I visited Asakusa (one of the oldest parts of Japan, and one of the only places packed with souvenir stores) to see one of Japans oldest temples. What our guides didn’t realize was that the day we went (July 10) was the day of 46,000 blessings. Worshiping on that day is apparently equivalent to performing acts of merit for 46,000 days. We weren’t told this until after we left, so, unfortunately, I missed out on 46,000 days worth of merit. I did manage to pick up a few souvenirs but I don’t think I’ve ever seen a crowd like that before.

Part of my programme here allowed me to participate in a formal Japanese tea ceremony. This was particularly interesting because we learnt the rules of the tea ceremony, the kimono they wear during the ceremony, and the art of Japanese flower arranging. It was amazing to see the tradition that is still followed, and how important that still is to people.

We visited an organic farmers market about two hours out of Tokyo. This is an initiative they’ve been using to introduce farming and agriculture to the people of Japan, where people can buy a small allocation of land, and come out from the city a couple of times a month to care for it. While there we got lessons on making some of the fanciest sushi I’ve ever seen in my life (which included sushi shaped into pandas, snails, and flowers). It was ridiculously fiddly and not something you’d be too keen on if you were in a hurry for a meal.

We carried on and visited one of Japans oldest terraced paddy fields. It was interesting to see them up close – the ecosystem at the base of the plant is really interesting (with frogs and tadpoles living in the water). The plants are grown on a bed of clay that has a base of water on top, which is slowly drained down to each paddy field. It was interesting to hear that the farmers with the paddy fields at the top of the hill have the best quality rice because the water is cleanest – but everyone pools their rice together so that the quality remains consistent and there is no difference in the money farmers get for their rice.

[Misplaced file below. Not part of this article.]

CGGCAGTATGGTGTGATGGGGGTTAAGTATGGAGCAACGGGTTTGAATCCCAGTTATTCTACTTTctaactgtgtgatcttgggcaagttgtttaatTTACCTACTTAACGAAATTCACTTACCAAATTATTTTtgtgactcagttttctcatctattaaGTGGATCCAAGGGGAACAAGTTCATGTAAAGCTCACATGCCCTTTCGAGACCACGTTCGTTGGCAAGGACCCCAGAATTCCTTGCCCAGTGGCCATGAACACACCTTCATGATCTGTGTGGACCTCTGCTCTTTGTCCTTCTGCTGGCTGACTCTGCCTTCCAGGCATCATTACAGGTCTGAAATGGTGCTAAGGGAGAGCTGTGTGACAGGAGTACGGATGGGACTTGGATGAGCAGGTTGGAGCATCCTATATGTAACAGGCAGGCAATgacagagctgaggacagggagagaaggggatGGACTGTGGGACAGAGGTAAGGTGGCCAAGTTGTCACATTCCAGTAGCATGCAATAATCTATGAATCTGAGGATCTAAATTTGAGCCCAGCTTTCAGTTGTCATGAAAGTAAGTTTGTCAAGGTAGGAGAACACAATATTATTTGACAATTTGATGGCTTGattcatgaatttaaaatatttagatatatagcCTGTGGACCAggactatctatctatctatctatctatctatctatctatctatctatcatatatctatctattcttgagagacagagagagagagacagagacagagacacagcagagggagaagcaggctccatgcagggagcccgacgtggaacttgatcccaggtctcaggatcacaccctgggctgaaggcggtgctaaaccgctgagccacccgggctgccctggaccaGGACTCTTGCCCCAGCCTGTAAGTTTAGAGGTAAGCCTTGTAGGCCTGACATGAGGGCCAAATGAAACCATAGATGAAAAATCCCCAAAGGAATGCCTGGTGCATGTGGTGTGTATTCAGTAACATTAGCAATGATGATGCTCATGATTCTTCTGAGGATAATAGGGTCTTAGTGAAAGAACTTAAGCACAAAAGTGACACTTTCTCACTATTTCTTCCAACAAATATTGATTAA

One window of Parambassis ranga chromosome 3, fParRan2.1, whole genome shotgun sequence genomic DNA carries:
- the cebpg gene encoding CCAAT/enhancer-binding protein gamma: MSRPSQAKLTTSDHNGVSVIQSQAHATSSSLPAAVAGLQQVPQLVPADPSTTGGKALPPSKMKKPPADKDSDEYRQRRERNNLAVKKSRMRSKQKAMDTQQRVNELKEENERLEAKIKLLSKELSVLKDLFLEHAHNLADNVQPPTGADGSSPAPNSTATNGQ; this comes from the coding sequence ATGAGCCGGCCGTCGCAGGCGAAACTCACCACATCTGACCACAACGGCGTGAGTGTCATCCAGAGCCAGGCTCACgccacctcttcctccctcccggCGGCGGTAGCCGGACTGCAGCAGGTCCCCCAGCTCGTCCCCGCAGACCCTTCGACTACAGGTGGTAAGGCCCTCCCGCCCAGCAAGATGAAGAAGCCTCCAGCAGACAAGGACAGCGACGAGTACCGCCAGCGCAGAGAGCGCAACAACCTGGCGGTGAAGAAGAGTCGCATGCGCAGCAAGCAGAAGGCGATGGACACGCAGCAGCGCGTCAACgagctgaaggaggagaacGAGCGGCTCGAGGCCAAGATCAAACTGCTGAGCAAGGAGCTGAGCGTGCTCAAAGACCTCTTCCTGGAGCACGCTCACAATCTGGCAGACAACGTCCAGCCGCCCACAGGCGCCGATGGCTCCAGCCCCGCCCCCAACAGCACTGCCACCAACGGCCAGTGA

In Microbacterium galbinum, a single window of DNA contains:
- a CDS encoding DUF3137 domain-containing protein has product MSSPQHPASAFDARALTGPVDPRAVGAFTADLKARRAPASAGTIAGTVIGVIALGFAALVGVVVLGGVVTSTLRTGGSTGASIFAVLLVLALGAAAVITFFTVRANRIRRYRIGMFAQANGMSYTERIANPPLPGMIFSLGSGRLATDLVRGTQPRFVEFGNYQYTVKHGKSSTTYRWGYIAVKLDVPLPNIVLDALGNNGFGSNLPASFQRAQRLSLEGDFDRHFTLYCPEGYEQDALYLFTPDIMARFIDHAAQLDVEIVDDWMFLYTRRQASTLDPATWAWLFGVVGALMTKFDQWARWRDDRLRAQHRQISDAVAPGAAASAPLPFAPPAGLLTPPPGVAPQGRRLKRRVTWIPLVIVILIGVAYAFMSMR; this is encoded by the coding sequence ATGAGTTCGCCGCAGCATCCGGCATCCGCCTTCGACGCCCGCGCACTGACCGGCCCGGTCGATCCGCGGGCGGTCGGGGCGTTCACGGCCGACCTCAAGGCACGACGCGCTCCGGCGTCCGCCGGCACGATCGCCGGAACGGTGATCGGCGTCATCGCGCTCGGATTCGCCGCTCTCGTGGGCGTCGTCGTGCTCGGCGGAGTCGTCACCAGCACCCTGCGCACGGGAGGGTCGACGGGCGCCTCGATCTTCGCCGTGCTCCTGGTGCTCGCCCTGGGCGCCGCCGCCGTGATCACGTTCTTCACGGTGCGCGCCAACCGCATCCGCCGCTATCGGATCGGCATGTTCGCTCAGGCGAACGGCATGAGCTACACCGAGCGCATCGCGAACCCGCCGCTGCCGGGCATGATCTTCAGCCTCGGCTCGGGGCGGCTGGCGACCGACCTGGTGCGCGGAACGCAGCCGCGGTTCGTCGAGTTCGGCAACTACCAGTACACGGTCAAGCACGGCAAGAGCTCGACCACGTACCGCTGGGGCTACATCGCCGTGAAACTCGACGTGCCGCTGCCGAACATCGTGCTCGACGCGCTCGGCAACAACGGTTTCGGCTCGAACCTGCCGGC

On the same day, we visited Japan’s top (2010 gold medal winning) sake brewery in Minnami-no-sato. They also grew their own rice out the back to produce their sake. I never knew you could have so many different varieties of sake – the owner had testing stations (similar to a vineyard), but with over 30 varieties. Some of the sake tasted extremely mild, but some (particularly the 1998 vintage) tasted suspiciously diesel-esque. One of the people in our tour had a bottle of 42 below vodka they had picked up from duty-free on their way to Tokyo, and traded it with the brewery owner for a bottle of sake. The owner picked out his most expensive bottle (over NZ$200 worth) for the exchange – so it worked out a pretty good deal for the kiwis!

The Japanese government is definitely taking good care of us, and taking us to some pretty impressive restaurants. Yesterday we went to a place where sumo wrestlers fight, and had a traditional sumo wrestler (protein rich) Japanese meal. It consisted of your traditional bento box, as well as an enormous bowl of soup cooking on the table that was full of seafood, chicken, plenty of chicken skin, fish, shiitake mushrooms and (one or two) vegetables!

One of the most interesting things I’ve seen here is the fruit and vegetable section at supermarkets. We’ve heard constantly at the talks we’ve been to that Japanese like their food to be safe, healthy, packaged nicely, perfect and consistent – and it’s true. I’ve never seen fruit of the same standard back in New Zealand. People buy individually boxed apples that have absolutely no blemishes on them. The rockmelons are perfectly spherical with the stems left on, which are then trimmed to look exactly the same as all the others.

They have square watermelons here, which are grown inside a container to create the cube shape. The only benefit I can see from this is that it makes them easier to stack in the shop, and they can be wrapped with ribbons and bows to resemble a present. I don’t think this justifies the price – 20,000 yen (about $330 kiwi dollars!), but people seem prepared to pay for it!

I was wondering what they did with fruit that wasn’t perfect. When I asked in meetings I was told that most of it would never be sold – but I did stumble across a seconds bin at one of the supermarkets. They had a bunch of bananas in it – one of the bananas had a single blemish on it – they were far nicer than any bananas I’ve ever seen anywhere else in the world – and they were reduced to clear for $1.50 for the bunch. (No one else in the supermarket seemed interested in buying them so we picked them up and shared them around the delegation!).

Most Japanese produce and meat have little barcodes on them that customers can scan in the store with their mobile phone, and they can instantly see a photo of the farmer, facts about the farm, and how long the farmer has been in business (it comes down to the importance of the safety of food supply again).

We were told that foods labelled as Organic don’t necessarily sell very well in Japan. All Japanese food is of such high quality that consumers assume all products meet that quality, which means there is little differentiation between standard and organic products.